Angela Doland of Advertising Age has two recent articles that both deal with the strangely unstable yet temptingly lucrative Chinese market. One deals with the changing Chinese market and how foreign brands are dealing with those changes. The other deals with the potential growth of ad blocking software in the country. Both are very interesting and very much worth reading.
China has transformed itself over the past few decades into a economic powerhouse that churned out very high economic growth at a steady and predictable clip. This lead to many brands leaping into the country with both feet, hoping to gain access to a piece of a market with a 1.36 billion person potential. It was easy money for a while. And then, as is its wont, China quickly changed.
As Doland states, as China has gotten wealthier, Chinese consumers, especially the growing middle class, have become "the more mature market that multinationals have been waiting for all along. And yet for marketers, it hasn't been an easy adjustment." Simply being a foreign brand no longer carries the cache it used to.
For example, while Facebook and Google are still struggling to gain a foothold in China, the country has a native mobile app, WeChat, that does many of the things Google and Facebook do, and much more. And when WeChat has more than 650 million users, why would a tech-savvy Chinese shopper use anything else? And that isn't the only native brand greatly outpacing foreign competitors; Alibaba, as another example, continues to dominate shipping and delivery in a way U.S. companies like Amazon can only dream of.
Some of the difficulty that foreign brands in China are facing is due to the recent economic slowdown (although 6.9% growth for the third quarter of 2015 being considered a slowdown is a bit disconcerting to an American) but one shouldn't overestimate its significance. As Doland observes, some of the trouble foreign brands are facing is due to efforts to get national businesses thriving.
China's "Great Firewall," which cuts off a lot of potential for Facebook, Google, and Twitter, lets local search engines and tech companies develop without foreign competition. The government also batters companies like Microsoft with anti-monopolistic regulations, and otherwise tightly controls what foreign businesses are allowed to do.
This has led to several previously successful brands losing their way in China. Legacy brands like Proctor & Gamble and Nestlé aren't doing as well as they used to. Revlon left the country. Best Buy sold what stores it had in China and exited. KFC, once a hugely successful brand in China, is now competing with mobile apps that can provide more choices to consumers from places like local food shops and dining malls.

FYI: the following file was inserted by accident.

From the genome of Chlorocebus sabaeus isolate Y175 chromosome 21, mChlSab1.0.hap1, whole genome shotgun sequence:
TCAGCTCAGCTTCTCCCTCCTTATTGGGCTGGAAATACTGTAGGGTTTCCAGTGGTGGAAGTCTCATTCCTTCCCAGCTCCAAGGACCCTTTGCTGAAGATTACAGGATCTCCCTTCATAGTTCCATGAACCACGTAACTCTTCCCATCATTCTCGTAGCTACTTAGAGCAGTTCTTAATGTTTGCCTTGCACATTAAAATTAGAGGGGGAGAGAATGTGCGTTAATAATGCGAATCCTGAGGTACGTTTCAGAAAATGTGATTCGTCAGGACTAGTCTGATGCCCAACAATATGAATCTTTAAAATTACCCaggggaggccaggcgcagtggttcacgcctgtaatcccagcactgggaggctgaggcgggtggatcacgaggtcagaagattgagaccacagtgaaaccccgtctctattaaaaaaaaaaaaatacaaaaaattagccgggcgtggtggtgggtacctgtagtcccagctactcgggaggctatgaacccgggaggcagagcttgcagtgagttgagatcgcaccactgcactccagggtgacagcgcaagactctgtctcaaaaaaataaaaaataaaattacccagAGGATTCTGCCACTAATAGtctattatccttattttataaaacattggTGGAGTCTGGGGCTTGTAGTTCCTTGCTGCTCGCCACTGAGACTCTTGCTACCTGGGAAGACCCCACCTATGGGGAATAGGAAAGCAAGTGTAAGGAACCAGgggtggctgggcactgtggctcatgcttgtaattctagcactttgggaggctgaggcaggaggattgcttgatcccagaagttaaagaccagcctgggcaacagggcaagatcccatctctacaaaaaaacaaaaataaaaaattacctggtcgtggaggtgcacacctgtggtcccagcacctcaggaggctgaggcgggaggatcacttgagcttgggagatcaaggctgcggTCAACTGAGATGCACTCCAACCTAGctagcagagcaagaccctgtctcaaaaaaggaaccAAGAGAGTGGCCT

Marketing has also become more difficult as the quality of local products improve and Chinese ad agencies and marketers grow more mature and sophisticated. As stated, foreign brands aren't as cool as they used to be. Chinese marketers are emphasizing native Chinese products, and their improving quality, to get consumers to spend their new money on local brands.
In other words, foreign brands are having to compete in China just like they would have to compete in other, fully developed markets. That doesn't mean success in China is out of the question, it just means it ain't the walk in the park that it used to be. China, as a potential market, remains as temping as ever. But adjustments must be made to get that market right.
Along with the new problems foreign brands are facing in China comes one that should be very familiar to them, especially if they do any online advertising: Ad blocking software. Doland's second article concerns a study from Omnicom's PHD in China, which shows that 10%-12% of ads on PCs in China are blocked, with up to 3.5% of mobile ads being similarly blocked.
This is contrary to the previous belief that ad blockers were basically not in use in China. As Doland puts it "there hasn't been a lot of attention paid to ad blocking in China, leading many to assume it isn't a big issue yet." But attention might be being paid now. As small as those numbers might seem, one need only remember how fast ad blocking software caught on in the United States to see the potential risk to Chinese digital advertising.
We try very hard to block ads & clean the world for you. ;) pic.twitter.com/QTipDiIGMD- UC Browser (@UCBrowser) November 22, 2015
China is an interesting case with ad blocking software because many native browsers, like UC Browser from the Alibaba Group, have ad blocking capabilities built in. Though, unlike popular Western choices like AdBlock, the built in software is designed to stop more intrusive ads like pop-ups and keep a user's data private. But, just like many businesses that run on ad revenue in the West, a solution to this problem is likely to be native advertising, and integrating ads into content.
China, as a potential market, is tantalizing. But just unlike how the country has grown wildly yet steadily over the past decade, its future is now fraught with potential risk and stumbling blocks. Any business, brand, or marketer trying to make its way there should expect the unexpected, and be ready to react accordingly.